Anyway, being very gentle with the cells and DNA in situ, you simply cannot do what you normally can do with NGS library preparation where the molecules are 300 – 600 bp in length, where they can be hybridized to streptavidin baits and purified with magnetic beads; these very long molecules have to be treated with the utmost care.
It isn’t terribly difficult – the sample preparation is a few hours – but a different process, and one that currently cannot subdivide particular regions. If only human chromosomes could be easily manipulated by flow cytometry and collected by size, then put into this process, that could be a solution. I have been told however, that technically this is so difficult to perform there are only two facilities in the world that can do it, one at the Sanger in the UK, the other at the NCI here in Maryland. (And I have been told that the NCI facility is fraught with internal politics as far as access to this technology goes, which is understandable from observations of human nature – wouldn’t you do the same if you were one of two facilities in the world who could perform a valuable technique?)
An early (2008) NGS paper using chromosome sorting and then NGS for looking at balanced chromosomal rearrangements used this method, back when whole-genome sequencing was very expensive. This group followed this work up in 2010 using paired-end WGS on both the Illumina 1G and SOLiD 2. So chromosome sorting can be done to do useful work, but if the method is is in the realm of art (and in particular not commercialized for different reasons) it will not gain widespread use.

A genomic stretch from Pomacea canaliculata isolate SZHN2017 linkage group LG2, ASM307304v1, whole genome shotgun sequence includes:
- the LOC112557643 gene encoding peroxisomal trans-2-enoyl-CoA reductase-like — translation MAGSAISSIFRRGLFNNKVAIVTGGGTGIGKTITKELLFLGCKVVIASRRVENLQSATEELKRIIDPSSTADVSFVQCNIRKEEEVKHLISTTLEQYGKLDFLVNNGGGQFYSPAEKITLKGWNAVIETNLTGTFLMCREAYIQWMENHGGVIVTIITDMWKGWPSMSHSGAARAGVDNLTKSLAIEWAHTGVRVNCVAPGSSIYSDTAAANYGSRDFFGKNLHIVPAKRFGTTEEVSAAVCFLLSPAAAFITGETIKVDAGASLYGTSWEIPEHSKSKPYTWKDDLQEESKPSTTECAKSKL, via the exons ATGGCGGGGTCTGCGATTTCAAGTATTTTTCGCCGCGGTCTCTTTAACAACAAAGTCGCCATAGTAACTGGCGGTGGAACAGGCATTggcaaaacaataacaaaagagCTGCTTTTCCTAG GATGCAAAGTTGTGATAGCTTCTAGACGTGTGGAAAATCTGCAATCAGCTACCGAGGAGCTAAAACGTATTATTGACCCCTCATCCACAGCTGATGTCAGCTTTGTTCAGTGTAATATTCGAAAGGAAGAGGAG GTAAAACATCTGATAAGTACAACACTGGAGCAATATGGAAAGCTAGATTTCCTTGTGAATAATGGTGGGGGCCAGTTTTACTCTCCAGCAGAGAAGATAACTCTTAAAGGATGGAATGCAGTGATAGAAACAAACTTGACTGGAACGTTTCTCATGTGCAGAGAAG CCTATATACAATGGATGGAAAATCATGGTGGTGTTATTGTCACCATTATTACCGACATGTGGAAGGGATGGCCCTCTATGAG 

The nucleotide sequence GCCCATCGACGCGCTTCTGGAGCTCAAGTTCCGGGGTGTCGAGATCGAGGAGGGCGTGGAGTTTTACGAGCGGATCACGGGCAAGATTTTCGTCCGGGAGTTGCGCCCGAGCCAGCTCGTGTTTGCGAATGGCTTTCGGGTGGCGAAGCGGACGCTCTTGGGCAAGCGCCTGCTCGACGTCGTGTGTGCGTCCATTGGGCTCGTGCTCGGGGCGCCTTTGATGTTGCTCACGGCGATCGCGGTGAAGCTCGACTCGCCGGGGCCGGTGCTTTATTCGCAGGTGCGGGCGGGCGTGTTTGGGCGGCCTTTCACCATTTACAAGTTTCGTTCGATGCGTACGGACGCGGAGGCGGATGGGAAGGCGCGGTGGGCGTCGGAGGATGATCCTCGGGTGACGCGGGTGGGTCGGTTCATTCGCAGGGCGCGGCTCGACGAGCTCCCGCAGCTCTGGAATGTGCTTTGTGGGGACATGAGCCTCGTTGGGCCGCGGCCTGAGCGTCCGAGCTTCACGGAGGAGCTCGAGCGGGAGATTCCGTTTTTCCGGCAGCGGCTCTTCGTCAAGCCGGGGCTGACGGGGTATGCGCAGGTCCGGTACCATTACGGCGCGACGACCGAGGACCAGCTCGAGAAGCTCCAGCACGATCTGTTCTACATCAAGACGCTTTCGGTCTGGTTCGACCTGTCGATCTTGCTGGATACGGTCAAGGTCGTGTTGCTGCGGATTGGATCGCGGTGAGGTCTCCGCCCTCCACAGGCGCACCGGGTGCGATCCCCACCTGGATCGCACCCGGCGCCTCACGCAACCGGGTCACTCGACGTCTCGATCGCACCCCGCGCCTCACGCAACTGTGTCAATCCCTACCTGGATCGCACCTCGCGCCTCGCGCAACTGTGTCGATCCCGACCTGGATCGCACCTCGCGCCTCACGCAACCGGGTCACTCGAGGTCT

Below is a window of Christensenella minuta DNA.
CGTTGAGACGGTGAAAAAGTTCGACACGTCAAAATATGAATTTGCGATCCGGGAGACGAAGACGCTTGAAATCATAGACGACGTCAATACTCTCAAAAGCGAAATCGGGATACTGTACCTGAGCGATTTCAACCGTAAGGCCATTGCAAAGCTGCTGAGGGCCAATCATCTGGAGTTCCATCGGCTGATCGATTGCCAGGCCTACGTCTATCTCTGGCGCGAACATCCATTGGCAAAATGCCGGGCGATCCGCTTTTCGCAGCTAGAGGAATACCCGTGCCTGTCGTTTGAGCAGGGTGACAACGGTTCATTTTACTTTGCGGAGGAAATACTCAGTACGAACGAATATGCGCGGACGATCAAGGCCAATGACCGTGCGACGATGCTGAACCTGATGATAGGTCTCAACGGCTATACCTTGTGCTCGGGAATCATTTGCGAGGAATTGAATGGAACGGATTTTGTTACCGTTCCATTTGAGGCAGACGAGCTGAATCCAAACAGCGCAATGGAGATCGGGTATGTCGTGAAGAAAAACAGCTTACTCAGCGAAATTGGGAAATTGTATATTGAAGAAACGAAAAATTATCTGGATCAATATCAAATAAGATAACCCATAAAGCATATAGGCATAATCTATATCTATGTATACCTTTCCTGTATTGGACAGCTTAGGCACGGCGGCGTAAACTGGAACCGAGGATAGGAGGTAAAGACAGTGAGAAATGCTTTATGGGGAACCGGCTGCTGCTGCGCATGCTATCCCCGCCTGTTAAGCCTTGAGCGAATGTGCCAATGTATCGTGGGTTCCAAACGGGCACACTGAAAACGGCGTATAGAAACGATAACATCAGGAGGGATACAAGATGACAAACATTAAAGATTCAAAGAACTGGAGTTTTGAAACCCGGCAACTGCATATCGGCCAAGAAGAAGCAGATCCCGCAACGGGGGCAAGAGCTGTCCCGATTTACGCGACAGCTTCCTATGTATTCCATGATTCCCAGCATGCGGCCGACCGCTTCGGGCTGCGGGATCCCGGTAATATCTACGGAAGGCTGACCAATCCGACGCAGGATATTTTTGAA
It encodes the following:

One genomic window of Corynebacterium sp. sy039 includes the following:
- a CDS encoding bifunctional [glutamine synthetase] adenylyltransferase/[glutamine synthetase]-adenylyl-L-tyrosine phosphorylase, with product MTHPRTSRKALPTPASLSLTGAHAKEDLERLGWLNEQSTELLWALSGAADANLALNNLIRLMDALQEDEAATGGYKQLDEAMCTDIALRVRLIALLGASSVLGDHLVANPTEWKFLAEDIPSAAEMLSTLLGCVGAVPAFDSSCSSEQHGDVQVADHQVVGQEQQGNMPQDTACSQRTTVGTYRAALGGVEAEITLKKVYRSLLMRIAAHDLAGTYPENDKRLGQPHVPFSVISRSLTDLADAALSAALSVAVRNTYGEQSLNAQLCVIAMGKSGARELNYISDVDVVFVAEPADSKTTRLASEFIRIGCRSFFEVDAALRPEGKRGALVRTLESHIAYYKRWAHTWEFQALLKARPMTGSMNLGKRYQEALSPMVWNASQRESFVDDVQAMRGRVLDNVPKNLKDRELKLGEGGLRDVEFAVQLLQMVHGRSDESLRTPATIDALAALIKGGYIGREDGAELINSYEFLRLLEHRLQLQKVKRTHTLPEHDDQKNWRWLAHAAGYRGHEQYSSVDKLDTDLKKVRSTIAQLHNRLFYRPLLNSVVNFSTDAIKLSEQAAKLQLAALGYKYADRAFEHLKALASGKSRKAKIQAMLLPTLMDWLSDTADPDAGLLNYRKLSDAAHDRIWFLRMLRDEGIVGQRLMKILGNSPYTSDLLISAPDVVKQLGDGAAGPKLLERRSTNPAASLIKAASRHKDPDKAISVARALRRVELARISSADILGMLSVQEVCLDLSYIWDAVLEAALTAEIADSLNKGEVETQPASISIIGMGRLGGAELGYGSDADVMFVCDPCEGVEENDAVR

Another method has been developed based upon the hydrodynamic focus technique (the principle used for flow cytometry) applied at the microscale, labeling the DNA with fluorescent PNA (peptide nucleic acid). Due to the constant flow of molecules however, its resolution is limited and was not commercialized.
Use of BAC clones, while feasible in the BioNano Genomics paper for the MHC region for an already-existing construct (on the order of 50kb to 200kb insert size) is simply not practical in terms of scalability. (“Unfeasible” and “unpleasant prospect” are two terms that come to mind.)